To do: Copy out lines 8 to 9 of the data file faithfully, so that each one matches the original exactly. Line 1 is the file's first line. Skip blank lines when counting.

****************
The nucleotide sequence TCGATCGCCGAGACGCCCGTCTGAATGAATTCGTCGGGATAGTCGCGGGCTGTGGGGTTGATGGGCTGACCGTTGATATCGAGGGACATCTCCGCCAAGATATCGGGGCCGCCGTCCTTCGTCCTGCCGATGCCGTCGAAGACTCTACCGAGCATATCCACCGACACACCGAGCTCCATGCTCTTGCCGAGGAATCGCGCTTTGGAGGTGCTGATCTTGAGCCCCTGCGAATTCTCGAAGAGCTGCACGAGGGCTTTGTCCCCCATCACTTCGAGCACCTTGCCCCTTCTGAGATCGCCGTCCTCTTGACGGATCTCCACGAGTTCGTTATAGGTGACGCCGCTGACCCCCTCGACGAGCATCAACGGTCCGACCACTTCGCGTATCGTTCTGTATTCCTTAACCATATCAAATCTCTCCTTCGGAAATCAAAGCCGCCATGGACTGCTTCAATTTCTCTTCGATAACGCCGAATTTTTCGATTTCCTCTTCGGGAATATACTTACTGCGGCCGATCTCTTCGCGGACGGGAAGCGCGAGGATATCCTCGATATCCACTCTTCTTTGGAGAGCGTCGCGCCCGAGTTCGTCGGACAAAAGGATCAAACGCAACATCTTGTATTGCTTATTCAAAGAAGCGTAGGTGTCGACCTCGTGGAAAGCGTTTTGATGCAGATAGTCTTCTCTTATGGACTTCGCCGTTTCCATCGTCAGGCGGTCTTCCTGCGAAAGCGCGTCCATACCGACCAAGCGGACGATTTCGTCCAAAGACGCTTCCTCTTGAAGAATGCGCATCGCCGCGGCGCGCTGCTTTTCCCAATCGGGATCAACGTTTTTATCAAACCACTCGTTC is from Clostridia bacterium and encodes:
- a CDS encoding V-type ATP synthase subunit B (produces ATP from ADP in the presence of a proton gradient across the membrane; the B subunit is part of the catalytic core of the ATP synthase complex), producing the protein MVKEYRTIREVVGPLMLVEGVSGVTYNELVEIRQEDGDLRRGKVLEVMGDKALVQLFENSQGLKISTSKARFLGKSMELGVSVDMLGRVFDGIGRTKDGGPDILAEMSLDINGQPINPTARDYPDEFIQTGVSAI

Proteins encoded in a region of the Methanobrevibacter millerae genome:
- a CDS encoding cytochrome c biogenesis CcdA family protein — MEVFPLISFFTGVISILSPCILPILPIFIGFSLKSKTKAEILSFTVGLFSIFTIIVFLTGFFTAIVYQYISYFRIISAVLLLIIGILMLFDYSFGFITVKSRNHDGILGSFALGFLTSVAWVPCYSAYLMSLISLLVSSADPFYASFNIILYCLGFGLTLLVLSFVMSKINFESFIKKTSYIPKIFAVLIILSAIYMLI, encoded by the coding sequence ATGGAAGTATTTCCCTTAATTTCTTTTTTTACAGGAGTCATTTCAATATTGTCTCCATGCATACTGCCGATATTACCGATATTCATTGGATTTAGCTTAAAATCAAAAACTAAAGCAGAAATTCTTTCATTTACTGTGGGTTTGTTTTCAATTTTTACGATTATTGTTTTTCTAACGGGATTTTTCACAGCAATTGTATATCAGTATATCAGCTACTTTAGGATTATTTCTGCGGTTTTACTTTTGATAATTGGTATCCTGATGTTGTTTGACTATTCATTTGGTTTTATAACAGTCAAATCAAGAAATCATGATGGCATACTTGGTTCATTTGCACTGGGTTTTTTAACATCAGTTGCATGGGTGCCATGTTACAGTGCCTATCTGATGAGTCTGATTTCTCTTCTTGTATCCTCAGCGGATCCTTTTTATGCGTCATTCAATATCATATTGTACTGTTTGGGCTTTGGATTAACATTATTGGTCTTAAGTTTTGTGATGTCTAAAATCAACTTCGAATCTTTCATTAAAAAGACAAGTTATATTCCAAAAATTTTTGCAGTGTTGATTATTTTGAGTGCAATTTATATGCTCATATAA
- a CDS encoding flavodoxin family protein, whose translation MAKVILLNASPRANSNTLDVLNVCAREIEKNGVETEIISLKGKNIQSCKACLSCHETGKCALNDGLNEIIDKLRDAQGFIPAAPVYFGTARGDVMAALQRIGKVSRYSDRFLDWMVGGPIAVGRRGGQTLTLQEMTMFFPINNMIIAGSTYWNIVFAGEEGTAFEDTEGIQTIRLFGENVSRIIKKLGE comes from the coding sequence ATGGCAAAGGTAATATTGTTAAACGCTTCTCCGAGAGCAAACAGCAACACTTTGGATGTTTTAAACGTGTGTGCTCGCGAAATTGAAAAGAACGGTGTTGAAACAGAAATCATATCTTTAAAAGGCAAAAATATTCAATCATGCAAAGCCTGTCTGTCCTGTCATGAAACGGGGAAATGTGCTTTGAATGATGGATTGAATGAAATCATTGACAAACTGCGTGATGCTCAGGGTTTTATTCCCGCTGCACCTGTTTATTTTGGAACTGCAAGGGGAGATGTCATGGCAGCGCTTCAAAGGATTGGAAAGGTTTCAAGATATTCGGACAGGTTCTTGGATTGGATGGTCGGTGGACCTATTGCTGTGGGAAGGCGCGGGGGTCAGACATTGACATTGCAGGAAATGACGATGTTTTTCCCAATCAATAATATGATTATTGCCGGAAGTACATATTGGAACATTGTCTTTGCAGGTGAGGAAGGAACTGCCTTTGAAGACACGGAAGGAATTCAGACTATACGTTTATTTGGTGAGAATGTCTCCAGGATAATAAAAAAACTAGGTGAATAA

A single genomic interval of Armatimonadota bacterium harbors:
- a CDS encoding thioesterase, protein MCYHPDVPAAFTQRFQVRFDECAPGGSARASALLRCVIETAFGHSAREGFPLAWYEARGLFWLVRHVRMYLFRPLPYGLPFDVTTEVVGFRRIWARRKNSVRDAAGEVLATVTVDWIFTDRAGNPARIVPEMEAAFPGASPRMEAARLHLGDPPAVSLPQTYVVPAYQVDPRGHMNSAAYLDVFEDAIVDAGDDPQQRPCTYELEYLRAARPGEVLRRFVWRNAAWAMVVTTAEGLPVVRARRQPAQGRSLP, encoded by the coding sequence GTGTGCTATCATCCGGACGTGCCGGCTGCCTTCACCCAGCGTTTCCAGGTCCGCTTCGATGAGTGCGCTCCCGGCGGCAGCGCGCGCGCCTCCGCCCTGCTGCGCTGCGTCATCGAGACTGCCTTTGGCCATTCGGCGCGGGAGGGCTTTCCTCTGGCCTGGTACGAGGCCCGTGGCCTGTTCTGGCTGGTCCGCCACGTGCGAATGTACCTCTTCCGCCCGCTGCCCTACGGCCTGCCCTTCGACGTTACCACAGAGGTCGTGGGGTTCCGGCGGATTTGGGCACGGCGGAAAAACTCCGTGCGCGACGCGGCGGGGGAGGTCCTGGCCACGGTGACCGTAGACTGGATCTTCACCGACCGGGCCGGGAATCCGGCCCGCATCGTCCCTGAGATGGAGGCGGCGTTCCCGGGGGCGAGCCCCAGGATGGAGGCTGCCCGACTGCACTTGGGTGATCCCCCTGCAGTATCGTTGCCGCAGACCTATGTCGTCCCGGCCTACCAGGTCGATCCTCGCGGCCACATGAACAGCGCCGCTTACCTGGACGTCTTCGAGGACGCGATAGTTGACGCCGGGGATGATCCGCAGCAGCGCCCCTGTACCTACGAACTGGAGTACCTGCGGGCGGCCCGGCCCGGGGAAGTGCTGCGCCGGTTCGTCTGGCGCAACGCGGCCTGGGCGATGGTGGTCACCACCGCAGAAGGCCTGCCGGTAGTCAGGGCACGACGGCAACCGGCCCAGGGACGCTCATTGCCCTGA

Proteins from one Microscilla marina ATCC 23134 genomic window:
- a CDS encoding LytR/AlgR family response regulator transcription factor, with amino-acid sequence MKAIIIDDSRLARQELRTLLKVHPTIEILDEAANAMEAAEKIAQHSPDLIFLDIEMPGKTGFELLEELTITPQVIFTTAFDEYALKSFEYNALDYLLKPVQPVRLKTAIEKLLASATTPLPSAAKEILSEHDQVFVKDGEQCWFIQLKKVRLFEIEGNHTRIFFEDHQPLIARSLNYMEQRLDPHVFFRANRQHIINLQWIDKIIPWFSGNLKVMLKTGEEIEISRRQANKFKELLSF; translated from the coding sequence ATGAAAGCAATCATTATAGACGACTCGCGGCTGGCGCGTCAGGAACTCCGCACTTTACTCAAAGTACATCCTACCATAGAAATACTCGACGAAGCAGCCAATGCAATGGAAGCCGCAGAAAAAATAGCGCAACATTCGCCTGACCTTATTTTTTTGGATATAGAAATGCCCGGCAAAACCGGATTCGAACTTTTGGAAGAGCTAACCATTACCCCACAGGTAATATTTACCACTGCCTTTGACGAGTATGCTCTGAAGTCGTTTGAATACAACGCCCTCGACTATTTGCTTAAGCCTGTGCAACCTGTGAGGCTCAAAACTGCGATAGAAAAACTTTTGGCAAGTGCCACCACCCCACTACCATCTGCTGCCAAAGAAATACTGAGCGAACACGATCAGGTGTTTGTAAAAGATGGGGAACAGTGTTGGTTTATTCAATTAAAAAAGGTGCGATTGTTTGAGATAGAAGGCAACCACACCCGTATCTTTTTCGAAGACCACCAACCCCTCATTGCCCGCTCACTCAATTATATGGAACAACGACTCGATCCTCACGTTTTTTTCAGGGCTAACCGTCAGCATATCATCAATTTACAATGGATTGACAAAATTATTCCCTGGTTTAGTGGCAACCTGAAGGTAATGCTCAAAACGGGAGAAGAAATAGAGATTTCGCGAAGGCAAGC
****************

Proteins from one Microscilla marina ATCC 23134 genomic window:
- a CDS encoding LytR/AlgR family response regulator transcription factor, with amino-acid sequence MKAIIIDDSRLARQELRTLLKVHPTIEILDEAANAMEAAEKIAQHSPDLIFLDIEMPGKTGFELLEELTITPQVIFTTAFDEYALKSFEYNALDYLLKPVQPVRLKTAIEKLLASATTPLPSAAKEILSEHDQVFVKDGEQCWFIQLKKVRLFEIEGNHTRIFFEDHQPLIARSLNYMEQRLDPHVFFRANRQHIINLQWIDKIIPWFSGNLKVMLKTGEEIEISRRQANKFKELLSF; translated from the coding sequence ATGAAAGCAATCATTATAGACGACTCGCGGCTGGCGCGTCAGGAACTCCGCACTTTACTCAAAGTACATCCTACCATAGAAATACTCGACGAAGCAGCCAATGCAATGGAAGCCGCAGAAAAAATAGCGCAACATTCGCCTGACCTTATTTTTTTGGATATAGAAATGCCCGGCAAAACCGGATTCGAACTTTTGGAAGAGCTAACCATTACCCCACAGGTAATATTTACCACTGCCTTTGACGAGTATGCTCTGAAGTCGTTTGAATACAACGCCCTCGACTATTTGCTTAAGCCTGTGCAACCTGTGAGGCTCAAAACTGCGATAGAAAAACTTTTGGCAAGTGCCACCACCCCACTACCATCTGCTGCCAAAGAAATACTGAGCGAACACGATCAGGTGTTTGTAAAAGATGGGGAACAGTGTTGGTTTATTCAATTAAAAAAGGTGCGATTGTTTGAGATAGAAGGCAACCACACCCGTATCTTTTTCGAAGACCACCAACCCCTCATTGCCCGCTCACTCAATTATATGGAACAACGACTCGATCCTCACGTTTTTTTCAGGGCTAACCGTCAGCATATCATCAATTTACAATGGATTGACAAAATTATTCCCTGGTTTAGTGGCAACCTGAAGGTAATGCTCAAAACGGGAGAAGAAATAGAGATTTCGCGAAGGCAAGC